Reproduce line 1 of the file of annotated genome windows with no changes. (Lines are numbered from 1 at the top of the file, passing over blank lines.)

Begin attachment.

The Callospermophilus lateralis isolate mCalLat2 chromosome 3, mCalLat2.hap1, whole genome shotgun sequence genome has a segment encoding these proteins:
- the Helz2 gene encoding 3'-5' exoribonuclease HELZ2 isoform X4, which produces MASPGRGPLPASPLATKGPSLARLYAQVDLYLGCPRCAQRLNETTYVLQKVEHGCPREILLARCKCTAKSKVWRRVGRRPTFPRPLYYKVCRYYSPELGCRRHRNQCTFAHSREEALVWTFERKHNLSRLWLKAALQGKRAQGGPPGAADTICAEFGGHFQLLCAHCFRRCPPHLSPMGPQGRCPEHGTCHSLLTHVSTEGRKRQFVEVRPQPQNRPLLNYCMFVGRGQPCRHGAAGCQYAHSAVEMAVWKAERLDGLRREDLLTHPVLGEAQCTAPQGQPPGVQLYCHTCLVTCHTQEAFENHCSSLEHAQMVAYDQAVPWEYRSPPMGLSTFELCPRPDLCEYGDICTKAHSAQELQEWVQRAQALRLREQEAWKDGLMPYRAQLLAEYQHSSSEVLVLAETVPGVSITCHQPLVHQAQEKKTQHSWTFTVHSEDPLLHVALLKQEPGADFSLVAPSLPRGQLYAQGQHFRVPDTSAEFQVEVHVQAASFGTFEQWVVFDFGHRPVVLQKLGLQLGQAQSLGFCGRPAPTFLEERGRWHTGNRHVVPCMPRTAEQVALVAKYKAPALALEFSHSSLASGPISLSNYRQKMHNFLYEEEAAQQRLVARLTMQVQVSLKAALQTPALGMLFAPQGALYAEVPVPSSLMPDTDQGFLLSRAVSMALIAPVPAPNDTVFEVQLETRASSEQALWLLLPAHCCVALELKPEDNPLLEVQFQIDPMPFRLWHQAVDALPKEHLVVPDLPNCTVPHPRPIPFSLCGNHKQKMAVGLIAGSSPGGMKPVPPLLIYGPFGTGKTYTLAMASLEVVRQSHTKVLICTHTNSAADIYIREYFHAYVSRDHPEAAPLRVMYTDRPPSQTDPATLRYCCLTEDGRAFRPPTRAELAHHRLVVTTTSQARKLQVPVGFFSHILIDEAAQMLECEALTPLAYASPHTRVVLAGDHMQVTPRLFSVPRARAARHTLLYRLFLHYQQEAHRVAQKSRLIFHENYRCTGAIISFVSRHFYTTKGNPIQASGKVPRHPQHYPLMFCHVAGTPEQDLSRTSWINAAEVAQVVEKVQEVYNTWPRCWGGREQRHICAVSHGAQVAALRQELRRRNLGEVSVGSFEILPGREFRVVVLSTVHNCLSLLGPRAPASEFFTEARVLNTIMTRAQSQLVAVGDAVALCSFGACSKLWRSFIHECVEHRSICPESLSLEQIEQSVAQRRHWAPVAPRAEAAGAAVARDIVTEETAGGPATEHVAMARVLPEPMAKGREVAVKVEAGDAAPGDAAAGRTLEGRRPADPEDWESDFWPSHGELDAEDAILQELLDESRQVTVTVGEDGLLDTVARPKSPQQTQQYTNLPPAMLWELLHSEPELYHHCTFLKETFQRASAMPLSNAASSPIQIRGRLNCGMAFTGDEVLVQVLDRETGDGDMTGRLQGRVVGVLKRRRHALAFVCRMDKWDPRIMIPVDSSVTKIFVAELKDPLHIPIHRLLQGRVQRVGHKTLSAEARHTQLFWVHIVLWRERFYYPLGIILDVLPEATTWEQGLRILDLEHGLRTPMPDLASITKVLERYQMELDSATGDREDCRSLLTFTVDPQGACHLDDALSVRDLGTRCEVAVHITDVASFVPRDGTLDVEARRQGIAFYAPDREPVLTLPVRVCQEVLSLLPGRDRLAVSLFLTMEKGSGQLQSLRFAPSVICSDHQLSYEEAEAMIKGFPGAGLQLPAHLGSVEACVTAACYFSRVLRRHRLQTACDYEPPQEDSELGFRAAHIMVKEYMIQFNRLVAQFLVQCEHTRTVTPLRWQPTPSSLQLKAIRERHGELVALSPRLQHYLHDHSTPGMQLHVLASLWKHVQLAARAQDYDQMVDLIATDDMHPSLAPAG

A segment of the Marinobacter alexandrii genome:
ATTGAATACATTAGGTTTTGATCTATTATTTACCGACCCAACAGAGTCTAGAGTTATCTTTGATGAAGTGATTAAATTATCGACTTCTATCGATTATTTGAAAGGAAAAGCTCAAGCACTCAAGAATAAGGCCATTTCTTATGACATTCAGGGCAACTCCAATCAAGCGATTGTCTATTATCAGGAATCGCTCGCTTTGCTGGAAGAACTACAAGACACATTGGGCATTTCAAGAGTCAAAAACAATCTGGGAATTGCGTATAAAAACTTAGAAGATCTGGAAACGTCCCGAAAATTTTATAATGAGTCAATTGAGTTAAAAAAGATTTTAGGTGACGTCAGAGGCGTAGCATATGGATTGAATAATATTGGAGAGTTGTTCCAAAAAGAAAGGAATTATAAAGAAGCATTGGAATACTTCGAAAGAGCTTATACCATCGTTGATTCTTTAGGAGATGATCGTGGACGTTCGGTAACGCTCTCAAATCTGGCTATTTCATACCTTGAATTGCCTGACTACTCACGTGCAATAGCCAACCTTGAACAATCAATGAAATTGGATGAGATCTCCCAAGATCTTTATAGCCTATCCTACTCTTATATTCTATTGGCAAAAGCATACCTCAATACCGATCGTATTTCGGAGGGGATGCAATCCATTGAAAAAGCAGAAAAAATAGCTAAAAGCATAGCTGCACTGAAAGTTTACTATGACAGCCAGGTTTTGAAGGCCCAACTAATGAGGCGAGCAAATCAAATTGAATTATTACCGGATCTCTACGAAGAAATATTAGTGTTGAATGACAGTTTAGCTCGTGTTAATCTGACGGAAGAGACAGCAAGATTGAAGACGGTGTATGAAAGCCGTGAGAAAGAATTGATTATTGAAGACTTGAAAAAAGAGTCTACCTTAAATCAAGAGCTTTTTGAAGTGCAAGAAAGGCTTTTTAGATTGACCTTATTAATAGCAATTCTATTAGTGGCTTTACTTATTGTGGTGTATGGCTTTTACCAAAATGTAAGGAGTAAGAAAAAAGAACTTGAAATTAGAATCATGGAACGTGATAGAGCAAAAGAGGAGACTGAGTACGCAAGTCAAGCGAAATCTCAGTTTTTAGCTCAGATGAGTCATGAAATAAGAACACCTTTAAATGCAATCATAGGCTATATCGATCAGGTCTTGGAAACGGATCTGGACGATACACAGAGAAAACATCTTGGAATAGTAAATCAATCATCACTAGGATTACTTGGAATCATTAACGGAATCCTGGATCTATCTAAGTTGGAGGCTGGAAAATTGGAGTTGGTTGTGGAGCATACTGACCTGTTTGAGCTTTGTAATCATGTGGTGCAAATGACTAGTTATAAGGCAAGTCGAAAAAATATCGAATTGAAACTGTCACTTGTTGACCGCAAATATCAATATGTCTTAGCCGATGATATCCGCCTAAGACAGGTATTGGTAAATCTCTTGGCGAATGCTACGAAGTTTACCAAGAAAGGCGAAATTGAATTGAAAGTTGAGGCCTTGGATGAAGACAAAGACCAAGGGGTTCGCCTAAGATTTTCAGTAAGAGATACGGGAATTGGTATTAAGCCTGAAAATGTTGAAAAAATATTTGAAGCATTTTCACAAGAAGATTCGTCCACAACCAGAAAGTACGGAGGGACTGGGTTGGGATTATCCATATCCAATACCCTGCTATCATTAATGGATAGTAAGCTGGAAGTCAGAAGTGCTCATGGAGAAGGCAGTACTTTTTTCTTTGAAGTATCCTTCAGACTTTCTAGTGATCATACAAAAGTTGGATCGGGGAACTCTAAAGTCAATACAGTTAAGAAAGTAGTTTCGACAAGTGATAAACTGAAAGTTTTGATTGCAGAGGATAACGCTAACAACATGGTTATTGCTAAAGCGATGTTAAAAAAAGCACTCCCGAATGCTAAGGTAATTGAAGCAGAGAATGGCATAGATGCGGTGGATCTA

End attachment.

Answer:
The Callospermophilus lateralis isolate mCalLat2 chromosome 3, mCalLat2.hap1, whole genome shotgun sequence genome has a segment encoding these proteins: